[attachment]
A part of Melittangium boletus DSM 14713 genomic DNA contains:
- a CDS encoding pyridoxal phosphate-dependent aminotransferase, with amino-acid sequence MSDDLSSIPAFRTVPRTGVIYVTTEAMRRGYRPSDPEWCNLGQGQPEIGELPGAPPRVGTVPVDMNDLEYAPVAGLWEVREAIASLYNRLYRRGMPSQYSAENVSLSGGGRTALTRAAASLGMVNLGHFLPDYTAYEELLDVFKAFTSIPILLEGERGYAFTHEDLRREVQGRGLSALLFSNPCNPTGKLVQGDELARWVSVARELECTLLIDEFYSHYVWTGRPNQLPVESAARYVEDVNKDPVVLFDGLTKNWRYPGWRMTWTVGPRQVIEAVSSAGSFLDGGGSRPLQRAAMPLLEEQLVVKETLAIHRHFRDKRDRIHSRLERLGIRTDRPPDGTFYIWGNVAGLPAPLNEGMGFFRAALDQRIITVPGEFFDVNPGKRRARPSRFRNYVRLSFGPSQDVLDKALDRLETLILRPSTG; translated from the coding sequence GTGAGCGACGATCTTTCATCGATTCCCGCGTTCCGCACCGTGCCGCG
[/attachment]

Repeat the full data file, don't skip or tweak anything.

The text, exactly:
A part of Melittangium boletus DSM 14713 genomic DNA contains:
- a CDS encoding pyridoxal phosphate-dependent aminotransferase, with amino-acid sequence MSDDLSSIPAFRTVPRTGVIYVTTEAMRRGYRPSDPEWCNLGQGQPEIGELPGAPPRVGTVPVDMNDLEYAPVAGLWEVREAIASLYNRLYRRGMPSQYSAENVSLSGGGRTALTRAAASLGMVNLGHFLPDYTAYEELLDVFKAFTSIPILLEGERGYAFTHEDLRREVQGRGLSALLFSNPCNPTGKLVQGDELARWVSVARELECTLLIDEFYSHYVWTGRPNQLPVESAARYVEDVNKDPVVLFDGLTKNWRYPGWRMTWTVGPRQVIEAVSSAGSFLDGGGSRPLQRAAMPLLEEQLVVKETLAIHRHFRDKRDRIHSRLERLGIRTDRPPDGTFYIWGNVAGLPAPLNEGMGFFRAALDQRIITVPGEFFDVNPGKRRARPSRFRNYVRLSFGPSQDVLDKALDRLETLILRPSTG; translated from the coding sequence GTGAGCGACGATCTTTCATCGATTCCCGCGTTCCGCACCGTGCCGCG